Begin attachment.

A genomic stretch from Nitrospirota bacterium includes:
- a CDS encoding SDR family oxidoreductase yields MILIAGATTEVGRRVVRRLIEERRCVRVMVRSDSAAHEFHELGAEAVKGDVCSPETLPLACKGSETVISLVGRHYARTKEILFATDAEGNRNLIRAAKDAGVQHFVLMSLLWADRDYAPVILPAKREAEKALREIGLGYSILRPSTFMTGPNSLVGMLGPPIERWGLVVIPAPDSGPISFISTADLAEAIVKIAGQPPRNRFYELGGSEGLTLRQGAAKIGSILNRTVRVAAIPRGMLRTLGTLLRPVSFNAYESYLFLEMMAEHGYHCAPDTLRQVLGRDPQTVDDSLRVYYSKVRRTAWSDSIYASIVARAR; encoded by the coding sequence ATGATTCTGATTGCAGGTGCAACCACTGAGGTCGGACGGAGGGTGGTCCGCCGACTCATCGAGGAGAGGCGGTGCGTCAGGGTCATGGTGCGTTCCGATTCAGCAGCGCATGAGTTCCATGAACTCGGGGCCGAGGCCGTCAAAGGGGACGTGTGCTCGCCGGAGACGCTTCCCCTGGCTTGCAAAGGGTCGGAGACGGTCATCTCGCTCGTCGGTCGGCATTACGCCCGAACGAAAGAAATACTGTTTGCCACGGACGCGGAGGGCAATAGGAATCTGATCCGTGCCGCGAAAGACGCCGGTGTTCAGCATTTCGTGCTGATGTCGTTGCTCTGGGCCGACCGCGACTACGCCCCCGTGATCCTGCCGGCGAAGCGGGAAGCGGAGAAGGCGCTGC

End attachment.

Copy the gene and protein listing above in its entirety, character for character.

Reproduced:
A genomic stretch from Nitrospirota bacterium includes:
- a CDS encoding SDR family oxidoreductase yields MILIAGATTEVGRRVVRRLIEERRCVRVMVRSDSAAHEFHELGAEAVKGDVCSPETLPLACKGSETVISLVGRHYARTKEILFATDAEGNRNLIRAAKDAGVQHFVLMSLLWADRDYAPVILPAKREAEKALREIGLGYSILRPSTFMTGPNSLVGMLGPPIERWGLVVIPAPDSGPISFISTADLAEAIVKIAGQPPRNRFYELGGSEGLTLRQGAAKIGSILNRTVRVAAIPRGMLRTLGTLLRPVSFNAYESYLFLEMMAEHGYHCAPDTLRQVLGRDPQTVDDSLRVYYSKVRRTAWSDSIYASIVARAR; encoded by the coding sequence ATGATTCTGATTGCAGGTGCAACCACTGAGGTCGGACGGAGGGTGGTCCGCCGACTCATCGAGGAGAGGCGGTGCGTCAGGGTCATGGTGCGTTCCGATTCAGCAGCGCATGAGTTCCATGAACTCGGGGCCGAGGCCGTCAAAGGGGACGTGTGCTCGCCGGAGACGCTTCCCCTGGCTTGCAAAGGGTCGGAGACGGTCATCTCGCTCGTCGGTCGGCATTACGCCCGAACGAAAGAAATACTGTTTGCCACGGACGCGGAGGGCAATAGGAATCTGATCCGTGCCGCGAAAGACGCCGGTGTTCAGCATTTCGTGCTGATGTCGTTGCTCTGGGCCGACCGCGACTACGCCCCCGTGATCCTGCCGGCGAAGCGGGAAGCGGAGAAGGCGCTGC